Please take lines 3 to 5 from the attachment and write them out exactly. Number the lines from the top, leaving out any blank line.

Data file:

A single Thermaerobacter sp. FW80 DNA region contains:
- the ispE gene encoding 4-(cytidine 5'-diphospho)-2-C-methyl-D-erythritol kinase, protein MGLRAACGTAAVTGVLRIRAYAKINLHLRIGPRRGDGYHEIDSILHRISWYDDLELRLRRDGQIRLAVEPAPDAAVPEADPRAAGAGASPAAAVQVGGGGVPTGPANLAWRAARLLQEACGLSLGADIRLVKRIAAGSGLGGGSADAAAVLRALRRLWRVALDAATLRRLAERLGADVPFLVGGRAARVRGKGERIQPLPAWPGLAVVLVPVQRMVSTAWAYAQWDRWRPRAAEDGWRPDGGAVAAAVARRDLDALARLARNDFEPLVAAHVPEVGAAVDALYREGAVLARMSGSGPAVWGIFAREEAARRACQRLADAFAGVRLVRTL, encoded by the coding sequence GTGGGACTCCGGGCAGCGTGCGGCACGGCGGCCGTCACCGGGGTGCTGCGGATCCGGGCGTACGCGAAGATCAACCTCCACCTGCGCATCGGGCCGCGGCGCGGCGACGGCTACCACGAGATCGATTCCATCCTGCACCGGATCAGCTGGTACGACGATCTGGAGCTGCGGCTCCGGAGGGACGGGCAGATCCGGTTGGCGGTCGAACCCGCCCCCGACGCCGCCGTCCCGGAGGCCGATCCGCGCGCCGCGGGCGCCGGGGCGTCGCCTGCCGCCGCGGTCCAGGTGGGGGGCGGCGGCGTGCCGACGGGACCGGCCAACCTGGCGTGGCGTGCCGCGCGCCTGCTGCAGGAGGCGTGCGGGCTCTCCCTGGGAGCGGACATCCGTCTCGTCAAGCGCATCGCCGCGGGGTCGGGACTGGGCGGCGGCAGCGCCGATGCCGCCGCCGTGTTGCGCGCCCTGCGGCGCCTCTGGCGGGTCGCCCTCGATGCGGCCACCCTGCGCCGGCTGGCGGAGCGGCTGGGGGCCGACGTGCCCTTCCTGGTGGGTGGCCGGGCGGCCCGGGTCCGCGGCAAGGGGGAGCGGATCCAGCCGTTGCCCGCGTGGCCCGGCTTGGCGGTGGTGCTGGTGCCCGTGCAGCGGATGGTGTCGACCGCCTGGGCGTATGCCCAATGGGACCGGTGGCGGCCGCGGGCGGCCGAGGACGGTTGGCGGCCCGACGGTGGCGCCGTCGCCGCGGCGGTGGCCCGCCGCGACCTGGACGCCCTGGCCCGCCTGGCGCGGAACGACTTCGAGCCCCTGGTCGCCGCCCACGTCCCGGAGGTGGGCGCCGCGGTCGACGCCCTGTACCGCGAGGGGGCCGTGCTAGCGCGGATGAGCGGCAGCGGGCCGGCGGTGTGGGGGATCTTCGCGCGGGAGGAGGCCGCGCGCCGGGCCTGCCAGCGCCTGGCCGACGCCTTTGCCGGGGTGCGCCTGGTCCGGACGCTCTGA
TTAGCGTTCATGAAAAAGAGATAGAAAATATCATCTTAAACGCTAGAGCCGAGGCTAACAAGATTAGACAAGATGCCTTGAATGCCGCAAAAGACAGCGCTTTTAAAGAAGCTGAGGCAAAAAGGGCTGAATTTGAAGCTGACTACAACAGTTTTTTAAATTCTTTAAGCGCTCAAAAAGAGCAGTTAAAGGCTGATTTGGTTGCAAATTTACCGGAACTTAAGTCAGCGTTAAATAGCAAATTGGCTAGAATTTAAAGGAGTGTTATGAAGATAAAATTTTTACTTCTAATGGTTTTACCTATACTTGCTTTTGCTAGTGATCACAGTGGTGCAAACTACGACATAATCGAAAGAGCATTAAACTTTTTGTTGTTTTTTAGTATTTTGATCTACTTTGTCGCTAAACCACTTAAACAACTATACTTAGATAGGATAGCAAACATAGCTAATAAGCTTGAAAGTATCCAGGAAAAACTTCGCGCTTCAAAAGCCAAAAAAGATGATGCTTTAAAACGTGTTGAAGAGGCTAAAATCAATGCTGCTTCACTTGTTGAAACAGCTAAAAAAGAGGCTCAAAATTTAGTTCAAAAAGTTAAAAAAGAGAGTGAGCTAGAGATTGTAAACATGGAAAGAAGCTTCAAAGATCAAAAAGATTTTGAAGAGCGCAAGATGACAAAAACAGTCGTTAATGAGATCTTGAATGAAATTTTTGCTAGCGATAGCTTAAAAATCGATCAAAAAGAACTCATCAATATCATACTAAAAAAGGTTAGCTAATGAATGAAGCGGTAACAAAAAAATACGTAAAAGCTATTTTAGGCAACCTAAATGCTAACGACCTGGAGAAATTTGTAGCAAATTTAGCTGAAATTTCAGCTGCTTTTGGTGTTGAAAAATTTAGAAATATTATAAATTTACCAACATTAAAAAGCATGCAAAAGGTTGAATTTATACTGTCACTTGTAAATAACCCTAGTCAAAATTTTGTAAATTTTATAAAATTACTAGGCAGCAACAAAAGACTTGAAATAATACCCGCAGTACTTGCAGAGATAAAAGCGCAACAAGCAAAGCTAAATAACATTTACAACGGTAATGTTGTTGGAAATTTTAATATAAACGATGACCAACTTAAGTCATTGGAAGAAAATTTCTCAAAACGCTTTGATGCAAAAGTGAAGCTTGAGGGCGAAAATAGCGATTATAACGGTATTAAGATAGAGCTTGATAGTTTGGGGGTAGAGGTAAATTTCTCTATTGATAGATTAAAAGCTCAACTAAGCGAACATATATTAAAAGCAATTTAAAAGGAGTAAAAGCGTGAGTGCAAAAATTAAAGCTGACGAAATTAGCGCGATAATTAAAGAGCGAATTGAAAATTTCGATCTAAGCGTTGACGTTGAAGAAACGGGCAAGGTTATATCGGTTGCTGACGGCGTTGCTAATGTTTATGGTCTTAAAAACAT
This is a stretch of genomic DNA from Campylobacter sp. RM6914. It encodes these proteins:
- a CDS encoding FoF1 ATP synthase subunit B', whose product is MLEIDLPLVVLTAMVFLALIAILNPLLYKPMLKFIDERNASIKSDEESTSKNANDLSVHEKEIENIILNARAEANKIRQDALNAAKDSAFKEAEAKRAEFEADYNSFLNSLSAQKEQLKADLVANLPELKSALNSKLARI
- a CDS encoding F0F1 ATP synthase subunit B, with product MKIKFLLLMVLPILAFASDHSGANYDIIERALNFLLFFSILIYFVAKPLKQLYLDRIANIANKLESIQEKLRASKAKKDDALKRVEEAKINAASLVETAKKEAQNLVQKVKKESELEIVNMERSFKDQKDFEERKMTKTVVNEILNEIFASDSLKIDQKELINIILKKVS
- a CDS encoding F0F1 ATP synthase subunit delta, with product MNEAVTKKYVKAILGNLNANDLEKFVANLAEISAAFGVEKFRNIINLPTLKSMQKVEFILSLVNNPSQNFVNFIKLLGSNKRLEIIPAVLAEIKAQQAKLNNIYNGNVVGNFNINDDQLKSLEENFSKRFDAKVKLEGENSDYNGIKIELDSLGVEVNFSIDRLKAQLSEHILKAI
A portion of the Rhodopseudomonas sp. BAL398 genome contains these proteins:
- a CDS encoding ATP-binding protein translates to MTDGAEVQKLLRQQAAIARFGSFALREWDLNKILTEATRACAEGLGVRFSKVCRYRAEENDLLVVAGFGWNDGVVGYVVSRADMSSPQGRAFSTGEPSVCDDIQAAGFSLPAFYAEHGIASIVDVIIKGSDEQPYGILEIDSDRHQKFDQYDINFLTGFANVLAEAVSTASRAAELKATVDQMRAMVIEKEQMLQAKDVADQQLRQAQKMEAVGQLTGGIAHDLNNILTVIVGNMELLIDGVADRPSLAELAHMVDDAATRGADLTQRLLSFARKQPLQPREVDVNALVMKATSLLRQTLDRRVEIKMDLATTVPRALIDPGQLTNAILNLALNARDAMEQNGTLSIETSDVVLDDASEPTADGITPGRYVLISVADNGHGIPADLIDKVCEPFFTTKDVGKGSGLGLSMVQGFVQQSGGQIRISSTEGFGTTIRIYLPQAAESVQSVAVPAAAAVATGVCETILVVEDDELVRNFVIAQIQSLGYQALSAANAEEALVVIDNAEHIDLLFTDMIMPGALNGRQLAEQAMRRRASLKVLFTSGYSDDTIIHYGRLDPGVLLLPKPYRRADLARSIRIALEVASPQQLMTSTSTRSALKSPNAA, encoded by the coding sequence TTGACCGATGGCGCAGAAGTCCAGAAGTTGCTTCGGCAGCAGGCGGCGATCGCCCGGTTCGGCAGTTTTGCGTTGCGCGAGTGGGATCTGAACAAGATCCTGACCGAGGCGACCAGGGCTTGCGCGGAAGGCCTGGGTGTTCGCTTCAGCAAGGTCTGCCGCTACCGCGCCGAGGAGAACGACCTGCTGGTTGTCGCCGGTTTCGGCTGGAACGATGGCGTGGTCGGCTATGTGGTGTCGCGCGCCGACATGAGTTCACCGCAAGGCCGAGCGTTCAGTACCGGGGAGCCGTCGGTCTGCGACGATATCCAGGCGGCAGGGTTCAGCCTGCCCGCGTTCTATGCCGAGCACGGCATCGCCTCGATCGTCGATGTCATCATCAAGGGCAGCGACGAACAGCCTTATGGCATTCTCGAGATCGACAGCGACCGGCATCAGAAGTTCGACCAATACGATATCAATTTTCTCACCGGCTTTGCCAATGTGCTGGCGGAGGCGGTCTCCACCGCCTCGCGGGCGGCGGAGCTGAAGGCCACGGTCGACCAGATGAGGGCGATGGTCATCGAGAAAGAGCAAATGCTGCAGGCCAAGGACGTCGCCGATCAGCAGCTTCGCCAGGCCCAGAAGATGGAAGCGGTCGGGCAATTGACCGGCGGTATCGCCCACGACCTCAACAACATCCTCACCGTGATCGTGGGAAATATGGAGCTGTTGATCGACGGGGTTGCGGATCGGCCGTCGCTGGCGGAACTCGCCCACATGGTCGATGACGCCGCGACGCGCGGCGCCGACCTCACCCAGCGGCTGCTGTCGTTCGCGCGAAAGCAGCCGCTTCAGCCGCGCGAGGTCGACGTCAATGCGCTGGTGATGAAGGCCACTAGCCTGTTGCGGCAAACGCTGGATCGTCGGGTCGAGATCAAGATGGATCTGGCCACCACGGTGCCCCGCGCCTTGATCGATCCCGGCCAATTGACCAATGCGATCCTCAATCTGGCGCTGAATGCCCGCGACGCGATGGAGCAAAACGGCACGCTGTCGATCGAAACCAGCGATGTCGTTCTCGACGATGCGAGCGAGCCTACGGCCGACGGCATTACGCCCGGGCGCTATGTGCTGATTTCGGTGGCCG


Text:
TTAGCGTTCATGAAAAAGAGATAGAAAATATCATCTTAAACGCTAGAGCCGAGGCTAACAAGATTAGACAAGATGCCTTGAATGCCGCAAAAGACAGCGCTTTTAAAGAAGCTGAGGCAAAAAGGGCTGAATTTGAAGCTGACTACAACAGTTTTTTAAATTCTTTAAGCGCTCAAAAAGAGCAGTTAAAGGCTGATTTGGTTGCAAATTTACCGGAACTTAAGTCAGCGTTAAATAGCAAATTGGCTAGAATTTAAAGGAGTGTTATGAAGATAAAATTTTTACTTCTAATGGTTTTACCTATACTTGCTTTTGCTAGTGATCACAGTGGTGCAAACTACGACATAATCGAAAGAGCATTAAACTTTTTGTTGTTTTTTAGTATTTTGATCTACTTTGTCGCTAAACCACTTAAACAACTATACTTAGATAGGATAGCAAACATAGCTAATAAGCTTGAAAGTATCCAGGAAAAACTTCGCGCTTCAAAAGCCAAAAAAGATGATGCTTTAAAACGTGTTGAAGAGGCTAAAATCAATGCTGCTTCACTTGTTGAAACAGCTAAAAAAGAGGCTCAAAATTTAGTTCAAAAAGTTAAAAAAGAGAGTGAGCTAGAGATTGTAAACATGGAAAGAAGCTTCAAAGATCAAAAAGATTTTGAAGAGCGCAAGATGACAAAAACAGTCGTTAATGAGATCTTGAATGAAATTTTTGCTAGCGATAGCTTAAAAATCGATCAAAAAGAACTCATCAATATCATACTAAAAAAGGTTAGCTAATGAATGAAGCGGTAACAAAAAAATACGTAAAAGCTATTTTAGGCAACCTAAATGCTAACGACCTGGAGAAATTTGTAGCAAATTTAGCTGAAATTTCAGCTGCTTTTGGTGTTGAAAAATTTAGAAATATTATAAATTTACCAACATTAAAAAGCATGCAAAAGGTTGAATTTATACTGTCACTTGTAAATAACCCTAGTCAAAATTTTGTAAATTTTATAAAATTACTAGGCAGCAACAAAAGACTTGAAATAATACCCGCAGTACTTGCAGAGATAAAAGCGCAACAAGCAAAGCTAAATAACATTTACAACGGTAATGTTGTTGGAAATTTTAATATAAACGATGACCAACTTAAGTCATTGGAAGAAAATTTCTCAAAACGCTTTGATGCAAAAGTGAAGCTTGAGGGCGAAAATAGCGATTATAACGGTATTAAGATAGAGCTTGATAGTTTGGGGGTAGAGGTAAATTTCTCTATTGATAGATTAAAAGCTCAACTAAGCGAACATATATTAAAAGCAATTTAAAAGGAGTAAAAGCGTGAGTGCAAAAATTAAAGCTGACGAAATTAGCGCGATAATTAAAGAGCGAATTGAAAATTTCGATCTAAGCGTTGACGTTGAAGAAACGGGCAAGGTTATATCGGTTGCTGACGGCGTTGCTAATGTTTATGGTCTTAAAAACAT
This is a stretch of genomic DNA from Campylobacter sp. RM6914. It encodes these proteins:
- a CDS encoding FoF1 ATP synthase subunit B', whose product is MLEIDLPLVVLTAMVFLALIAILNPLLYKPMLKFIDERNASIKSDEESTSKNANDLSVHEKEIENIILNARAEANKIRQDALNAAKDSAFKEAEAKRAEFEADYNSFLNSLSAQKEQLKADLVANLPELKSALNSKLARI